Top tip: Bring diving shoes if you have sensitive feet! We walked in the water in our flip flops the whole time and it was totally fine though. The water gets quite deep at one point too, so definitely get a life jacket if you’re not a good swimmer.


Snorkelling at Playa Paraiso

Next to the Tulum Archeological site were a few public beaches which you could find small boats parking there that offered snorkelling tours.

The tour lasted for about an hour with a group of 10 people. It must have costed us about 300 pesos per person only, we didn’t even book in advance. I would have loved to do a proper snorkelling tour but this one was actually not bad! Our guide took us to see some interesting reefs and we managed to spot schools of fish swimming near us and a stingray.

Taking the boat out from Playa Paraiso
Snorkelling around sunset time

I did really like this experience because it allowed us to be flexible without any time constraint. Highly recommend it to anyone who is looking for something to do after visiting the archeological site! Find out more about Playa Paraiso here.

Top tip: Bring a wet bag to keep all your belongings dry on the boat!


Cycling in Tulum

I love cycling but in a foreign country it is dangerous, especially without helmets.

We enjoyed cycling in Tulum towards the Archeological site as our villa manager told us about a route that was not that busy. However, we enjoyed our snorkelling trip so much that we lost track of time and only started making our way back when the sun was setting. Little did we knew that it was also going to rain that day… so, cycling in the dark, in a foreign country, and during a heavy downpour was not fun. We made it back to our villa completely drenched. Since we survived the trip without dying, this was one of my most memorable experience. Though I wouldn’t wish it upon anyone else!

Top tip: Use Ola bike! They can deliver the bikes to where you stay and they can send people to your location in case your bike has any problems. Their bikes only have pedal brakes by the way.


Experiences I wish I tried….

Chill by the beach for the whole day

I was quite gutted we only spent 4 days in Tulum which wasn’t a lot at all. If we had enough time I would spend at least two days by the beach! The shades of blue of the sea water was simply out of this world.

Apart from the public beaches, along the beach road of Tulum there are also a lot of beach clubs which offer daybeds by the beach for people to enjoy. Reservations are required, but most of these beach clubs have good music and good food. It’s not cheap though, everything along the beach road is expensive unfortunately. I found this blog which offers some good insights into the beach clubs.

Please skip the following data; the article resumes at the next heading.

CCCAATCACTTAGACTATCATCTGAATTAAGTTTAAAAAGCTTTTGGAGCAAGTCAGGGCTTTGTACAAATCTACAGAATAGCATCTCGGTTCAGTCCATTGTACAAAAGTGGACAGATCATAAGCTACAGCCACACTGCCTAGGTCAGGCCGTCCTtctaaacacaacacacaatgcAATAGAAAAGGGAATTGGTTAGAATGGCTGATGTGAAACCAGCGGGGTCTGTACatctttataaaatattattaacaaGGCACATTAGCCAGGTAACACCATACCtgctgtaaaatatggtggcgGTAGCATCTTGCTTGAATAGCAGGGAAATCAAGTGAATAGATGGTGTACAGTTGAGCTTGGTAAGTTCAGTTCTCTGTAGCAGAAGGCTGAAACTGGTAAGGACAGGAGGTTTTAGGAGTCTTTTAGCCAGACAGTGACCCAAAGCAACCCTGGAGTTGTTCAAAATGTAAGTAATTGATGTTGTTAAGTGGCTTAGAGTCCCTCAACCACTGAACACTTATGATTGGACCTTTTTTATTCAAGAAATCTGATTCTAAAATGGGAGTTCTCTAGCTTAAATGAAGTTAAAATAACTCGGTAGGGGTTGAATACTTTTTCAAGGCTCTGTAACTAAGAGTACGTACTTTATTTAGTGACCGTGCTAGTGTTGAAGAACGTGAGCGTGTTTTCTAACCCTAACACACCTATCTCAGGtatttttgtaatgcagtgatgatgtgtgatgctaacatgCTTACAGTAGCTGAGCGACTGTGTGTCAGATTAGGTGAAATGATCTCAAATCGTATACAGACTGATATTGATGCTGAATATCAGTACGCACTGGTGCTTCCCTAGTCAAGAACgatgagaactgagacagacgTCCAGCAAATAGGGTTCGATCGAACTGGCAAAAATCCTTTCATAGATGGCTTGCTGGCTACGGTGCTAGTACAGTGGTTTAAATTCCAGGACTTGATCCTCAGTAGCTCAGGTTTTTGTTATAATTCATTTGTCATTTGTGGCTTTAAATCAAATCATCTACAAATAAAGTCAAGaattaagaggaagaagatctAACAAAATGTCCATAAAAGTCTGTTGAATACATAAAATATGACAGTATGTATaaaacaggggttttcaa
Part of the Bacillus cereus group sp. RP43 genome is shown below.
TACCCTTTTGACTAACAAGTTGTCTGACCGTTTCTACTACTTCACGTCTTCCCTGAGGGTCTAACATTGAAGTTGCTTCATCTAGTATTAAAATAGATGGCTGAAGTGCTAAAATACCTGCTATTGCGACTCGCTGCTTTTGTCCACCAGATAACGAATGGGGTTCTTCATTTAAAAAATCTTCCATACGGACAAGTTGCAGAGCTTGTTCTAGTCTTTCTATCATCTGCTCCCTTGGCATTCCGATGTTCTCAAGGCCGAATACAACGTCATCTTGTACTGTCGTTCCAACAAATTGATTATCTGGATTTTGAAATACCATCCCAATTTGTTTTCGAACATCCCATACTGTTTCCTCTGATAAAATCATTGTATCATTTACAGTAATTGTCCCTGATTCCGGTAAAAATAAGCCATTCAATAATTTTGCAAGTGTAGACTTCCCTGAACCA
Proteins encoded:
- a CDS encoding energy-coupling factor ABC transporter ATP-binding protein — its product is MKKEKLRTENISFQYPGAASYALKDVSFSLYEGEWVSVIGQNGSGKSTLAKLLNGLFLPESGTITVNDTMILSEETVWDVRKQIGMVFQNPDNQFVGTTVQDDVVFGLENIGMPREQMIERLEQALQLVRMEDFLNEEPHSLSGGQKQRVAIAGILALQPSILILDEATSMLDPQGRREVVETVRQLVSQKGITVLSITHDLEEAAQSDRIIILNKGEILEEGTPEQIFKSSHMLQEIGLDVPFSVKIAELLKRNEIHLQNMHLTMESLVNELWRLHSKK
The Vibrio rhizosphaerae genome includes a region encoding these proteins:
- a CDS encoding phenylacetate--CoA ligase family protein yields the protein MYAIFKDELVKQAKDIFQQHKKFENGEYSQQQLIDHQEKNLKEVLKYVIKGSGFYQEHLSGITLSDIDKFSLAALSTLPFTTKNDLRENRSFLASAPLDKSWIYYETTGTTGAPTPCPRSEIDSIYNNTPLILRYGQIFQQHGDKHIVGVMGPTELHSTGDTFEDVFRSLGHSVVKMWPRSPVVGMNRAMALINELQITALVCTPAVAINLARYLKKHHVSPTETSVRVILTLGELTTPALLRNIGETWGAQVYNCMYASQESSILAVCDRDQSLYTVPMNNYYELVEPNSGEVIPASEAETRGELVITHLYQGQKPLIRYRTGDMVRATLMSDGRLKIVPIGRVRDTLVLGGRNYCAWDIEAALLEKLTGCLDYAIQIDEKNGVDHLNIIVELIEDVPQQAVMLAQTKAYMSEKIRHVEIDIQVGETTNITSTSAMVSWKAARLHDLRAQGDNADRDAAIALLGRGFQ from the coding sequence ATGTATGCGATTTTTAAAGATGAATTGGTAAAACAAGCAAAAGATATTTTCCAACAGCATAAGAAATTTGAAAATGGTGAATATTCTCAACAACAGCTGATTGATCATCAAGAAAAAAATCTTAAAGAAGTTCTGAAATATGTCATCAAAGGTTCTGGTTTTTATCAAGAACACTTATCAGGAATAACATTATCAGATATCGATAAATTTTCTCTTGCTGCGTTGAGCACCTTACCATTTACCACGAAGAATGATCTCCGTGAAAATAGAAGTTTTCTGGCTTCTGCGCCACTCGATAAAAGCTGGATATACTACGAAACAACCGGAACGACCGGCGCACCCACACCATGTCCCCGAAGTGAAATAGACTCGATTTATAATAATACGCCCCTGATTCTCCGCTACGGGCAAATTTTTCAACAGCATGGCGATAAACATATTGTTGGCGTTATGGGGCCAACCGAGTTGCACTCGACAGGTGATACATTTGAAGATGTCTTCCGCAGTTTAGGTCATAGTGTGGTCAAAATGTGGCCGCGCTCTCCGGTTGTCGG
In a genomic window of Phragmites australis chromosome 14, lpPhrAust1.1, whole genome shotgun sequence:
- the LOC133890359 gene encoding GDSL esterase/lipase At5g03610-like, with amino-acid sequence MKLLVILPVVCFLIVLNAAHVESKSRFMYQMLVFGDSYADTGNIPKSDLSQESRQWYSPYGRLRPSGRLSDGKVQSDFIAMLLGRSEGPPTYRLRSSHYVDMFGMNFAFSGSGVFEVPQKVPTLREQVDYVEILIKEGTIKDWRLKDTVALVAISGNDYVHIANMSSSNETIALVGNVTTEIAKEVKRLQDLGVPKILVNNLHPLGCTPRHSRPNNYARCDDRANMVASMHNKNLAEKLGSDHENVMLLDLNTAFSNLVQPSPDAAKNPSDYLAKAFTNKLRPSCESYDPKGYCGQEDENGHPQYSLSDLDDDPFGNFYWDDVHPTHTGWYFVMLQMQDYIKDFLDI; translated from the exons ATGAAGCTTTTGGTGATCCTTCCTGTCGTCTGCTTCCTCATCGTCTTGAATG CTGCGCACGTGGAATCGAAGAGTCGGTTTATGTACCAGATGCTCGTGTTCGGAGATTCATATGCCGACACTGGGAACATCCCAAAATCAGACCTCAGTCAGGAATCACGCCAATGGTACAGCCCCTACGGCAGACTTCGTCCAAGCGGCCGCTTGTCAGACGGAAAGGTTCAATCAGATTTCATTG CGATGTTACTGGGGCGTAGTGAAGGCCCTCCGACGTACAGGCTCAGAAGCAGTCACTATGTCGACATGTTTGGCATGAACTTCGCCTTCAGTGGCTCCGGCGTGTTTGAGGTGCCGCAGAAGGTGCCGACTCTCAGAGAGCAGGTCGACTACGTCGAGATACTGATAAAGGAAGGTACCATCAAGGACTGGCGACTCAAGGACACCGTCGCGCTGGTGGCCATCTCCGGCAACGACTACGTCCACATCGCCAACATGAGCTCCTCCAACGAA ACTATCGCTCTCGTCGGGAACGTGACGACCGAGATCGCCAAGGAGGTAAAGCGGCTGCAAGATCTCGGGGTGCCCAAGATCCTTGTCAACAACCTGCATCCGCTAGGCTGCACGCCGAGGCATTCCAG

Visit Laguna Kaan Luum

This smaller lagoon is apparently part of Sian Ka’an but it’s open to public only for 100 pesos entry fee each! I really wanted to go but getting there was incredibly difficult. We had to either hire a car or a driver, or bike there. Taking a taxi was not feasible as it would be difficult to hail a taxi for our way back. It was only a 30 min bike ride from where we stayed, but the road to Laguna Kaan Luum was a highway with lots of huge trucks so it would be dangerous.

The lagoon is kind of like a gigantic swimming pool surround by a jungle, but it looks like a beach at the same time. This is definitely on my list for my next visit. See more details on its TripAdvisor page.


Visit Chichen Itza

Chichen Itza is actually closer to Cancun, it is a two hour drive from Tulum so we would have to spend a whole day for this activity. In my mind, Muyil kind of made up for it, although I would have wanted to see the more magnificent version of it. Because after all, Chichen Itza is a UNESCO World Heritage site.


Visit the other side of Sian Ka’an to see dolphins and sea turtles

We made a decision to visit the wetland only because we could probably see dolphins and sea turtles elsewhere in the world, but I was still gutted about it! Perhaps we could come back during the sea turtles nesting season next time, but it also overlaps with the rain season. Or maybe we could just go to Akumal beach to see it, though apparently it became hugely commercialised in recent years, so any tours to go see the turtles has become very pricey… if I do come back to Tulum again, I think I will be willing to pay a premium to see the animals though! You can find a list of tours from TripAdvisor here.

So this is the end of my blog, I hope you guys find some of it useful. Tulum really has so much to offer, but it is also crucial to know how to plan for it. We were so lucky because our hosts at our hotel, 16Tulum, were super helpful. If you are going to Tulum and have questions on how to plan for it, feel free to leave me a comment here, I will try my best to answer them 🙂

Kathy xxx

One thought on “Tulum travel guide for first-timers: tips on some of the best experiences

Leave a Reply

Fill in your details below or click an icon to log in:

WordPress.com Logo

You are commenting using your WordPress.com account. Log Out /  Change )

Google photo

You are commenting using your Google account. Log Out /  Change )

Twitter picture

You are commenting using your Twitter account. Log Out /  Change )

Facebook photo

You are commenting using your Facebook account. Log Out /  Change )

Connecting to %s